Beverly Hills Lingual Institute
Beverly Hills Lingual Institute
Beverly Hills Lingual Institute
Beverly Hills Lingual Institute

What Are You Doing for Chinese New Year?


Xīn Nián Kuài Lè! (sseen nee-ahn kwhy luh)

Follow a dancing dragon down the street. Listen to the popping firecrackers. Scatter your home with Jí Xiáng Huà - auspicious gold couplets of good luck across a red scroll (red for luck, joy, and happiness, and gold for wealth). The verse "peaceful and safe" is popular for entryways. "Always full" is a must for the rice jar.

One winter, more than four thousand years ago, a monster called "Nian" (nee-UHN) attacked a Chinese village. At first, everyone was afraid. Then, they discovered that Nian feared loud noises, the color red, and bright lights. To keep Nian away, the people painted the doors of their houses red. They built fires and set off firecrackers until the beast ran away from the village.

The word "nián" (年) means "year" in Chinese.

Chinese New Year falls somewhere between late January and the middle of February. The ancient farming calendar whose beginning the new year marks is based on the movements on the moon. For the farmers among whom the holiday arose, spring marked the start of a new year. They prepared their fields and cleaned their homes to celebrate the new lunar beginning, and prayed for a good harvest.

Other Asian cultures also use the lunar calendar and celebrate the lunar new year. The Vietnamese call it "tet nguyen dan," or "first morning of the first day of the new year." In Korean, it is "jung whur," or "first month of the new year."

This Chinese New Year officially begins today, January 25th, 2020.

The year 2020 is governed by the white metal element, which emphasizes good judgement and refinement. This is not a year to cut corners! Greater success will come from precision and paying attention to the details.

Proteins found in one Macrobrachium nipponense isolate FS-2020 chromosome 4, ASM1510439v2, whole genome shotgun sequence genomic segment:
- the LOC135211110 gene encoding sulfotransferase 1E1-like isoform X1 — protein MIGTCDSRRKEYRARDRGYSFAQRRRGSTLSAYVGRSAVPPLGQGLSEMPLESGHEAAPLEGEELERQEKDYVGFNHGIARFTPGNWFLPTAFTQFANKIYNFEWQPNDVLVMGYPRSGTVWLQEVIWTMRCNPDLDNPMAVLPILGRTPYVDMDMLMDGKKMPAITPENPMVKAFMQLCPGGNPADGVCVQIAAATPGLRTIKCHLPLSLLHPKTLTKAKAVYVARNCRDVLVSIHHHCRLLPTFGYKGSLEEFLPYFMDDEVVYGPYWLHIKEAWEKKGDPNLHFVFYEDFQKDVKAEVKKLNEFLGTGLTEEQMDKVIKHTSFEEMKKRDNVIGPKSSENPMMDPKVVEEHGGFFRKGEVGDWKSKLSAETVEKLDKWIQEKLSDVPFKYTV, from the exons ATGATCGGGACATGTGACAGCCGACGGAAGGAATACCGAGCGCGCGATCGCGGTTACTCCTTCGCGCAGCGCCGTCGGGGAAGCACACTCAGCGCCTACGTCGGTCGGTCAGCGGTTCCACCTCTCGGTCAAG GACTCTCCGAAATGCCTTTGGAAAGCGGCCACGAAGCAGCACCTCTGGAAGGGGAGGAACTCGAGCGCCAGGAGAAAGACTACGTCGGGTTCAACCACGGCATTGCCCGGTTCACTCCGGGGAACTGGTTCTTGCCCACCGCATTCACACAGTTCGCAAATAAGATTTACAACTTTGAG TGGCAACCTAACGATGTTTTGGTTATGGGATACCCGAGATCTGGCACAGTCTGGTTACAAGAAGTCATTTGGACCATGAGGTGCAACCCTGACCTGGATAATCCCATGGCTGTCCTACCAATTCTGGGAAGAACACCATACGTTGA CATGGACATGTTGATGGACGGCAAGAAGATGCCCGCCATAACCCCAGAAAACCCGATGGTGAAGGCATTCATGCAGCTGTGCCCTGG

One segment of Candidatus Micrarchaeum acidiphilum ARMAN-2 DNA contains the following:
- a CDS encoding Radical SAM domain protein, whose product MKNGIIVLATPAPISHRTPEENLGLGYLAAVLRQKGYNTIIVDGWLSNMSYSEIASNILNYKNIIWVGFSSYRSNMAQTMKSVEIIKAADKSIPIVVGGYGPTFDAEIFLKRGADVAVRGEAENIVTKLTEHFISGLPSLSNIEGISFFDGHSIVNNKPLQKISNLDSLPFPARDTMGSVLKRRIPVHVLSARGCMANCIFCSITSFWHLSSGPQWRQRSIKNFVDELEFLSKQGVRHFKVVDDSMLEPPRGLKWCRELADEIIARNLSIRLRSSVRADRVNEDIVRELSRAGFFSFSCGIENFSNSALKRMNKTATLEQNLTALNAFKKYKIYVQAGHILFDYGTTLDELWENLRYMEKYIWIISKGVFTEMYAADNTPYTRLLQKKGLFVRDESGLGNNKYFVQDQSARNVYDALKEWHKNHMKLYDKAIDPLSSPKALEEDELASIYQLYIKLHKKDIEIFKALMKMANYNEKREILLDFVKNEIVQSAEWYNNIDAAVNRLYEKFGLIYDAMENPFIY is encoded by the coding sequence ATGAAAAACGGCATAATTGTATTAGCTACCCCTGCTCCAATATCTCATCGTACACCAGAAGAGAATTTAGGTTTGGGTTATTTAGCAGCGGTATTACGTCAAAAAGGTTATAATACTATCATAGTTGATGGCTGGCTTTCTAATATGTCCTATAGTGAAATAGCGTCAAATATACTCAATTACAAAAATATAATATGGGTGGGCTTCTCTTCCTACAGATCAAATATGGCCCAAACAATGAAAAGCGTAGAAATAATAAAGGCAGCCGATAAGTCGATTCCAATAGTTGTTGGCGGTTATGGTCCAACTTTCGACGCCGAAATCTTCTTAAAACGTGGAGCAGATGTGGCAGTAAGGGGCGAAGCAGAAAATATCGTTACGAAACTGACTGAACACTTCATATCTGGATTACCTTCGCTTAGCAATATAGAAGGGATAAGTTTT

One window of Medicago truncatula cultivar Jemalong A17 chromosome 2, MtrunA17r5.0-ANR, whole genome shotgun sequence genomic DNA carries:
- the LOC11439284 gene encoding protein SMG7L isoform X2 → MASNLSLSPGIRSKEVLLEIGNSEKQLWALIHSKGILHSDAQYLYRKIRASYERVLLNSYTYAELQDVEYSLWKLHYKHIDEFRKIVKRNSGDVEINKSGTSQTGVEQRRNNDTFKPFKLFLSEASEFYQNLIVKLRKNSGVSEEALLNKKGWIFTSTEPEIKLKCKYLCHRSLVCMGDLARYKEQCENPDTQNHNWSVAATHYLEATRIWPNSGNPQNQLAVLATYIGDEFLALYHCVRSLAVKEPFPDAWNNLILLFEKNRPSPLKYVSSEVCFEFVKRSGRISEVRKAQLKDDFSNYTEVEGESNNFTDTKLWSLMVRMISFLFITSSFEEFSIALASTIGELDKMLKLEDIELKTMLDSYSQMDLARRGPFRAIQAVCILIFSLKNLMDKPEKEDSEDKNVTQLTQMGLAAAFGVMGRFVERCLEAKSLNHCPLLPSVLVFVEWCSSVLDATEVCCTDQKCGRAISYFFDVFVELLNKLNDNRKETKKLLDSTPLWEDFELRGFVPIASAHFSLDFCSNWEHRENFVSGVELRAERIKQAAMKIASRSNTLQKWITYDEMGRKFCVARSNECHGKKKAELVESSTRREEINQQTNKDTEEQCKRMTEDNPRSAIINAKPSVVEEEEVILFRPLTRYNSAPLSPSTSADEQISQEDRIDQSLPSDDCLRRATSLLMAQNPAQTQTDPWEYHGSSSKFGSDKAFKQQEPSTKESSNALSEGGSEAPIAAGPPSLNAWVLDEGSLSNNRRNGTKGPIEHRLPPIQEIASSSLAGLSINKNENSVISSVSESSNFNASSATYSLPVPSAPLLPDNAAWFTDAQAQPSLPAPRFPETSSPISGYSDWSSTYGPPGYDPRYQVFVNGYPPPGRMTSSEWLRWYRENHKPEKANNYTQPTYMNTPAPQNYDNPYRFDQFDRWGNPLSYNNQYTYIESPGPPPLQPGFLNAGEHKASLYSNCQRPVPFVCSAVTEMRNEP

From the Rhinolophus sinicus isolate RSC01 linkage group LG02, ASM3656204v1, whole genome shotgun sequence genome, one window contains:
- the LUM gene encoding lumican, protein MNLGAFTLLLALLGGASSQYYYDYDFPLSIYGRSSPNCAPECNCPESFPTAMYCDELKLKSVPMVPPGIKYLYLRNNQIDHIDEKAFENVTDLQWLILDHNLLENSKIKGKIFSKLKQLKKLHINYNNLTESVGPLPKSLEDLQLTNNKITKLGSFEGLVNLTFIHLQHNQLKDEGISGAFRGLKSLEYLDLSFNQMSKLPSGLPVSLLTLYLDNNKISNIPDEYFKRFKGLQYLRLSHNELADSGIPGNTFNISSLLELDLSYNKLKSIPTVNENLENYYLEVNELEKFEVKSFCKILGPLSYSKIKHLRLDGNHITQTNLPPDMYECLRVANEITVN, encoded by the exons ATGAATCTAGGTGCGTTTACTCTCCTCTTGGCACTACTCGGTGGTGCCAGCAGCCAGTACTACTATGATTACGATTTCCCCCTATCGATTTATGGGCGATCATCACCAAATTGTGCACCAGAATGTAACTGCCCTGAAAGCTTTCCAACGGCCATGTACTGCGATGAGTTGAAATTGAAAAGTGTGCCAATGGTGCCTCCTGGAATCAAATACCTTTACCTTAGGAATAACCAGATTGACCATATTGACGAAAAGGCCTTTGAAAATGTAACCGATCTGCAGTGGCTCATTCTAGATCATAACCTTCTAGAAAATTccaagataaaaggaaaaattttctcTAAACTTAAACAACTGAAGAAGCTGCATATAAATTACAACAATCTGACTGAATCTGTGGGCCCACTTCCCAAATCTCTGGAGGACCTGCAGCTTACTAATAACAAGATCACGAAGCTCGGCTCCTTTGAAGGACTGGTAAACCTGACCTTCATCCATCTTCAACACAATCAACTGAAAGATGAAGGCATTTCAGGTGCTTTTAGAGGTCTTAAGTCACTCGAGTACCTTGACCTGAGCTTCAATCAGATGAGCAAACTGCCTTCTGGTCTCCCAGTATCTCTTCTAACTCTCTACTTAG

Every new lunar year is named after one of 12 animals: the Rat, the Ox, the Tiger, the Rabbit, the Dragon, the Snake, the Horse, the Ram, the Monkey, the Rooster, the Dog, and the Pig. People born in each year are believed to possess the characteristic of that year's animal.

2020 is the Year of the Rat – the first of the zodiac animals. According to one myth, the Jade Emperor declared that the sequence of the zodiac signs would be decided by the order in which the animals arrived at his party. The Rat tricked the Ox into giving him a ride across the river. Then, just as they arrived at the finish line, Rat jumped down and landed ahead of Ox.

In ancient Chinese culture, rats were seen as a sign of wealth, surplus, and fertility.

Those born in the Year of the Rat – 1924, 1936, 1948, 1960, 1972, 1984, 1996, 2008, and 2020 – are well liked for their wit, energy, optimism, and charm. While intelligent and empathetic, they can be stubborn in their opinions. Equally, they are practical and adaptable, and finish what they set out to do. Despite their inherent kindness, they have a hot temper and may pick the wrong words in certain situations. They are creative and independent, but can lack the courage required for leadership. Though successful, they're content with a more quiet and peaceful life. They like hoarding (saving), but are not prone to haggling and can waste money on things others believe unnecessary. Rats would be wise not to invest with a close friend. Their lucky colors are blue, gold, and green; and their lucky numbers, 2 and 3. Colors and numbers to avoid are yellow, brown, 5, and 9.

恭禧發財 Gōng Xǐ Fā Cái! (goong ssee fah tsigh) Wishing you great prosperity!

The phrase literally translates to "wishing prosperity." Note that there are no pronouns needed in New Year's greeting phrases.

And if someone greets you this way, it's fun to respond with "Hóng Bāo Ná Lái" (紅包拿來) – hoong bow nah lie. "May I have the red envelope, please." It is tradition for parents to give cash gifts in red (lucky) envelopes to their children. So "hong bao" is a cash gift or lucky money.

Sat 25 Jan 20

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